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why is there a circle around the sun

Catch that odd earlier this week? Many people in the New York tri-state area, but the phenomenon is by no means limited to a specific area and is often seen around the world. So what is it? Also known as a or a sun halo, the ring is caused by sunlight passing through ice crystals in cirrus clouds within the Earth's atmosphere, the University of Illinois' Weather World Project 2010 explains. (See
for diagrams that illustrate how it works. ) The crystals bend direct sunlight, projecting it elsewhere into the sky, and at a certain angle -- you guessed it, 22 degrees -- a halo can be seen around the sun.

Ever seen a - a ring of light sometimes visible around the? Here's a cool 1 from @ Б US Dept of Interior (@Interior) While the beautiful sight may complement the springtime weather, the sun halo is not limited to a certain season and can happen anytime, anywhere, depending on the viewer's vantage point and the sun's position. However, the occasional sighting -- similar to a rainbow -- is more "when the northern jet stream descends southward, drawing down Arctic air masses," NASA notes. In case you missed it, check out the gallery below (in fullscreen) to see some of the best photos and videos.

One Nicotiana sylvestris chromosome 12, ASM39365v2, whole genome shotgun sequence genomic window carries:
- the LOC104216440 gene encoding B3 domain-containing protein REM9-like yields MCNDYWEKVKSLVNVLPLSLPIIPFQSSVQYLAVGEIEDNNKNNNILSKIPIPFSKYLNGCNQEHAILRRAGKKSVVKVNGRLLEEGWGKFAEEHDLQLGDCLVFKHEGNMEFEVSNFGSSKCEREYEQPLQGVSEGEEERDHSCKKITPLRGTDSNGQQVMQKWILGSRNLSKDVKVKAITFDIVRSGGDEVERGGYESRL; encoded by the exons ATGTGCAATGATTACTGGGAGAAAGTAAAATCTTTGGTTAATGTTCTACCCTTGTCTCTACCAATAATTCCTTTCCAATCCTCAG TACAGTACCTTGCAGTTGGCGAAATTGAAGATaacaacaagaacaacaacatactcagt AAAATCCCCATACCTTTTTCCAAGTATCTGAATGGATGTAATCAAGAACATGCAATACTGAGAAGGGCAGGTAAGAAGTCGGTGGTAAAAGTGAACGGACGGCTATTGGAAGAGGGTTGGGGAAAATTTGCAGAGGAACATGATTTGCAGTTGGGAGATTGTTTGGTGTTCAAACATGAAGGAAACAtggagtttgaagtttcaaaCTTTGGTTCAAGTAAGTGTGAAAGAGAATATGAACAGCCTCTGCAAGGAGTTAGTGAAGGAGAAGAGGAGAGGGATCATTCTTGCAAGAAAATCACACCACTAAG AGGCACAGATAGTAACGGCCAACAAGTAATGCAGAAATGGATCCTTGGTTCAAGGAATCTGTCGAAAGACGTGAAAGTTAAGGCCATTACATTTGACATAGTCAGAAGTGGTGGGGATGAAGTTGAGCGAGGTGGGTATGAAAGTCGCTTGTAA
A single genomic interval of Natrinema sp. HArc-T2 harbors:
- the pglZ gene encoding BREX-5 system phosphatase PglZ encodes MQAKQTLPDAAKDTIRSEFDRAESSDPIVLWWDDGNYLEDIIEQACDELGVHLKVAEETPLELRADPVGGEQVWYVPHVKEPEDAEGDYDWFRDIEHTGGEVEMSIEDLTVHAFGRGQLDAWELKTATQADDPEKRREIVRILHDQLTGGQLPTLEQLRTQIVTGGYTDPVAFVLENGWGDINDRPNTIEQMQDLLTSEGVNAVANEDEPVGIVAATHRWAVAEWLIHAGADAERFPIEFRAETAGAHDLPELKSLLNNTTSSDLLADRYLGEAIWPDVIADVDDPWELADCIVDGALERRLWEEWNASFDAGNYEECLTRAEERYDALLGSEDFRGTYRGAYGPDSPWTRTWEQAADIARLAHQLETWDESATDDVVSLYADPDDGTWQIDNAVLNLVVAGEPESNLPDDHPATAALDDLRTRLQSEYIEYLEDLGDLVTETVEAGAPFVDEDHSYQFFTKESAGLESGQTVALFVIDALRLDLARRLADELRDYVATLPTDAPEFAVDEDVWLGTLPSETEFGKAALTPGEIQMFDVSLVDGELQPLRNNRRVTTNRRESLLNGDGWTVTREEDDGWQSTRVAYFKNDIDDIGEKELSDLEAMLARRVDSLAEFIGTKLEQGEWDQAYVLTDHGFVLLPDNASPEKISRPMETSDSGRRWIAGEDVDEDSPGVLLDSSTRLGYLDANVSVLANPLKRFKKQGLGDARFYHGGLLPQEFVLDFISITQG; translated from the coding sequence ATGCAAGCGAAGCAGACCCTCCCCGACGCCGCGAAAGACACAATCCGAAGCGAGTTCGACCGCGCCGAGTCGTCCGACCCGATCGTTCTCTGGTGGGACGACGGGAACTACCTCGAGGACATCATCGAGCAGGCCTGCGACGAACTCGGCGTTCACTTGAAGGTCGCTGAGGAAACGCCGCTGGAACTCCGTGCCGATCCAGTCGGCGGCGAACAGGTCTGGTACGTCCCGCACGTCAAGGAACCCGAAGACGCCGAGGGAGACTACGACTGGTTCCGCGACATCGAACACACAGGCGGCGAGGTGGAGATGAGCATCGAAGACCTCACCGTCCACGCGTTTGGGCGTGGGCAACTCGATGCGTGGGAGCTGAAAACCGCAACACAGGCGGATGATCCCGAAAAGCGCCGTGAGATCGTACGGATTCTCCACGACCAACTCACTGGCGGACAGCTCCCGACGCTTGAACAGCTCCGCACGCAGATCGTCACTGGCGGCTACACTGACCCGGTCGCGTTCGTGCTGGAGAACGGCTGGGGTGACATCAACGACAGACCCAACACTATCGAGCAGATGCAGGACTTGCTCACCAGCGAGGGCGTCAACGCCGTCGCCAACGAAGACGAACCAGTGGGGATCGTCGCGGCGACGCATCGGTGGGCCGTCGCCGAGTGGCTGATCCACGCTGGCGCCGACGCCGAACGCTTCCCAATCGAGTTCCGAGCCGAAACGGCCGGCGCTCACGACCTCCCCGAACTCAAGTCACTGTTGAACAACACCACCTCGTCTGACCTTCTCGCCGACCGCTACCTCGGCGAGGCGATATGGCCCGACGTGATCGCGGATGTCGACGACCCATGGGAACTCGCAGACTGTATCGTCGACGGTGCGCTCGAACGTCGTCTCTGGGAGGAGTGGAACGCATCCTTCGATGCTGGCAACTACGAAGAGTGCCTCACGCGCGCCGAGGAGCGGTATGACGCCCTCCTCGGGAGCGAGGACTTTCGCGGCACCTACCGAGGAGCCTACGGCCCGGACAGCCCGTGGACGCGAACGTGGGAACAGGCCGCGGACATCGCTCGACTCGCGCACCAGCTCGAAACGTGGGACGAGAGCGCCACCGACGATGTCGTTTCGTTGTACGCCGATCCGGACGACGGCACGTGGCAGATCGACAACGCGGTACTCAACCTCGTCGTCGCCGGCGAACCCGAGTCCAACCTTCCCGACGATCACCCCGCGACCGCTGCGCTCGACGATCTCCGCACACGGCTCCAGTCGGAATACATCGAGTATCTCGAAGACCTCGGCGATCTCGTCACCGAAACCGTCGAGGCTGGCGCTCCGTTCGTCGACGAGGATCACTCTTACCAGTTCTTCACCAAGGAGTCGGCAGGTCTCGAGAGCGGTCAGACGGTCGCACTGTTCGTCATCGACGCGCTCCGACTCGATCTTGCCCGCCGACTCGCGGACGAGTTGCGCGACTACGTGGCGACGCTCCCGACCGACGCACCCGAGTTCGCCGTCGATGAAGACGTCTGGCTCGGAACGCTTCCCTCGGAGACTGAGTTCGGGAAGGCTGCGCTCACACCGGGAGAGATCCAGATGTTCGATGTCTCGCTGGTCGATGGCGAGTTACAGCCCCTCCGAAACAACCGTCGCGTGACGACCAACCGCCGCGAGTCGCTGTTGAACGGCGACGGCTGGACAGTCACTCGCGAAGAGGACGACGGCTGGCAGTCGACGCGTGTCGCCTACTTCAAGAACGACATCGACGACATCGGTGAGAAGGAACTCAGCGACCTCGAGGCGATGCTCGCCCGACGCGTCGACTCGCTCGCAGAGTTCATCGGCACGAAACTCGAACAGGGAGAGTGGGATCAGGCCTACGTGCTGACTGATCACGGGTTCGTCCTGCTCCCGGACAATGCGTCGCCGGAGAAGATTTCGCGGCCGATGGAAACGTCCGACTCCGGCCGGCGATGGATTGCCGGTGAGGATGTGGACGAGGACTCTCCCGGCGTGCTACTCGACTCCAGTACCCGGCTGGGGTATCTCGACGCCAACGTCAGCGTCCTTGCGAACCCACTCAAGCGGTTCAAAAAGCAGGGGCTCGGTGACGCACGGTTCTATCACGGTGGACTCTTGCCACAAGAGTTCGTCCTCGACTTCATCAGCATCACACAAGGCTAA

RIngs around the sun are caused by cirrus clouds -- high altitude clouds that form above 30,000 feet. Cirrus clouds form when water droplets condense around tiny mineral particles in the air, then freeze. The clouds appear to form a ring around the sun -- or the moon -- when light reflects off the ice crystals and refracts by passing through them. Cirrus clouds typically appear in clear weather, but signal distant or approaching storms. This is because the water-and-mineral-laden air that forms these clouds is pushed up into the high reaches of the atmosphere -- where it freezes -- by warm air fronts moving underneath it.

Rising warm air causes storms. If you see a ring around the sun, it usually means there's a distant storm forming, which may reach your area in a matter of days. Halos and other solar and atmospheric events can be beautiful and riveting, but beware. You can sustain permanent retinal damage by looking directly at the sun, even in dim conditions. Never look directly at the sun, even if you can do so comfortably. You can't feel retinal damage and won't experience symptoms until several hours after exposure.

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